one reason we travel: the kindness of strangers

With few exceptions, in our travel experiences locals are kind and helpful to us travelers. Having a child along seems to only augment locals’ desire to help disoriented foreigners as well as their desire to provide you with helpful child-rearing information.

Take a recent foray into an Argentine supermercado as an example. I was looking for plain, unsweetened, yogurt for my daughter Grace. It seemed like a very basic staple, especially in the large Western-style grocery store where I was shopping. To my dismay I faced a refrigerator case full of countless packaged yogurts, all of which boasted interesting fruity (and highly sugared) flavors. No supermarket staff was in sight so I turned to the other lone shopper in that aisle, a smartly dressed woman in her mid-40s, and in my most helpless tone struck up the following conversation. Bear in mind the entire conversation took place in two levels of Spanish – poorly (me) and fluently rapid-fire (smartly dressed woman). I have taken the liberty of translating my Spanish as if it were perfect and her Spanish as I understood it, not necessarily as she actually said it.

Me: Excuse me, I am looking for plain yogurt for my baby. Do you know where I can find that?

Woman: Oh of course, let’s see it must be here somewhere. (Proceeds to wander up and down refrigerated case peering carefully at each variety. She finally pulls one down and hands it to me). This one is good for babies.

Me: (After reading container) Oh I see, but this one contains sugar. Do you know if I can find one without sugar or without flavoring? Plain yogurt?

Woman: Oh but your baby needs sugar. She will like this flavor. (some kind of mixed fruit) Babies love this flavor.

Me: (Placing tutti-frutti, high-fructose corn syrup-laden yogurt in cart) Thank you, I will try it. But do you know if there is also any yogurt that is plain?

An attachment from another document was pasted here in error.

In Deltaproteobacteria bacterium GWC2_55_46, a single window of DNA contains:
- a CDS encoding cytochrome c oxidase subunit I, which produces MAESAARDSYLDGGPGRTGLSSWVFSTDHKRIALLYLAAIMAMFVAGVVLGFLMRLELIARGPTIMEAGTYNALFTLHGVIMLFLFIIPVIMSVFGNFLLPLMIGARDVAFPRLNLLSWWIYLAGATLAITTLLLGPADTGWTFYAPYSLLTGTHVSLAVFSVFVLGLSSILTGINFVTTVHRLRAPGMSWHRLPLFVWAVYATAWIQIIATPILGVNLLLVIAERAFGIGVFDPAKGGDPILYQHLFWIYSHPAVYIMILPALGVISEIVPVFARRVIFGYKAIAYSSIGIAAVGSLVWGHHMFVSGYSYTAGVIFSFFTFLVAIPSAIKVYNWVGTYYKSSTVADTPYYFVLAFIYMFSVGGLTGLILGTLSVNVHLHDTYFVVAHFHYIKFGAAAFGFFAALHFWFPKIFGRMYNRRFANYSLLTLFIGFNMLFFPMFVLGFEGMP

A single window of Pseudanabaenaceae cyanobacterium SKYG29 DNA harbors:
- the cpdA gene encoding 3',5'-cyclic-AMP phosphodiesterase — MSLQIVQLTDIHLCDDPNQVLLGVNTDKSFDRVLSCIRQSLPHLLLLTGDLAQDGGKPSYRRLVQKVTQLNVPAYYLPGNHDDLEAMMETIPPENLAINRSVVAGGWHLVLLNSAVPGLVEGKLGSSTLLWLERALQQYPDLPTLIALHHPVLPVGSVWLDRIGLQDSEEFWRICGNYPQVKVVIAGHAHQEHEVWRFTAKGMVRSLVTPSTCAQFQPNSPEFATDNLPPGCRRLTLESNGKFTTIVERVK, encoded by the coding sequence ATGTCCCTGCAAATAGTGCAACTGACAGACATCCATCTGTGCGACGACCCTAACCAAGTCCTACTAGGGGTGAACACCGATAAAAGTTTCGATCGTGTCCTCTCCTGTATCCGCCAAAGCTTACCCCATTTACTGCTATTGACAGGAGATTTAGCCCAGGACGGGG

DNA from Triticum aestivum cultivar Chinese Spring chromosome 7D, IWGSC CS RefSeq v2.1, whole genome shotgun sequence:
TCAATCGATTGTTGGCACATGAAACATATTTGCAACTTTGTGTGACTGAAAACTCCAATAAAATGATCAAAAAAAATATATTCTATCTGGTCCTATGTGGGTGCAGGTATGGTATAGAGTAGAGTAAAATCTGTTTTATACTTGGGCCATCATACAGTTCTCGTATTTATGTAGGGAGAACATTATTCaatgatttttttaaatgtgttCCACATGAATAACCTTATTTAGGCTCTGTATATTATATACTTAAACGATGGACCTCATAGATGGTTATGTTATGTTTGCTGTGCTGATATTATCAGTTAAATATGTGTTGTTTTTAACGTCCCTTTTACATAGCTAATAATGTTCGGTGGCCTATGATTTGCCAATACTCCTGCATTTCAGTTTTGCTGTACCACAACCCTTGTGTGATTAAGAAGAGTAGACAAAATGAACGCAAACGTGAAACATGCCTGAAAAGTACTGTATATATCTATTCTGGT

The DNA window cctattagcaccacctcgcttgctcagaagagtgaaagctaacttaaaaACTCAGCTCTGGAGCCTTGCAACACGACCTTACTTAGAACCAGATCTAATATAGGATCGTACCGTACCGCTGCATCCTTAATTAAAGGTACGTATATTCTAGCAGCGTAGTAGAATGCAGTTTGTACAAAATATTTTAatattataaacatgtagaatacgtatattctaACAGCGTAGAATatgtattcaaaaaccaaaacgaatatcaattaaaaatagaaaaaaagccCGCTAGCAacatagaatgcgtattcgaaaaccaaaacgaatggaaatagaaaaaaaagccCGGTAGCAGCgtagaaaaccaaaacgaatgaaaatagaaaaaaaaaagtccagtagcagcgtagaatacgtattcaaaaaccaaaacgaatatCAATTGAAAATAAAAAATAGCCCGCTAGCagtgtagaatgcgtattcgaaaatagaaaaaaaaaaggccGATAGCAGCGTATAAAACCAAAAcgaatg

Woman: (Not at all flustered by my persistence) Yes, I think so. (Wanders again up and down the entire refrigerated case, finally pulling down a small carton which she hands to me). This one is plain. But I don’t think your baby will like it. Babies like sweet yogurt.

Me: (Trying to be as diplomatic as possible in bad Spanish) Thank you. We’ll try both of them.

The kind but insistent woman and I parted ways and I left the grocery store with a carton each of tutti-frutti yogurt and plain yogurt. To my delight Grace preferred the plain yogurt. It’s nice to be right but it’s even nicer to have a warm encounter with a kind stranger in a new place.

travel sites that make traveling with little citizens easier

The team at Tea has found the stories here about travel so inspiring. From photos of little citizens in Paris to memories of children’s laughter in Turkey, parents are showing us all that travel is a real possibility with kids of all ages and a perfect way to make the foreign more familiar.

Making these trips happen, though, is another story. The world’s huge, the incredible options of places to go vast, and the online information about traveling with kids, well, quite overwhelming. While you may dream of swimming in the oceans of Bali maybe you’re wondering if your kids will fit into a trip there. When you were a kid you loved visiting the Sistine Chapel, but is this still a good place for a family adventure?

If you’re dreaming of globe hopping with your little citizens and are as inspired by the stories here as we are, why not check out these sites to begin planning your next kid friendly trip? We hope they make planning travel a little easier for you and your growing world explorers:

Baby Friendly Boltholes
Ciao Bambino
Family Travel Forum
Travel for Kids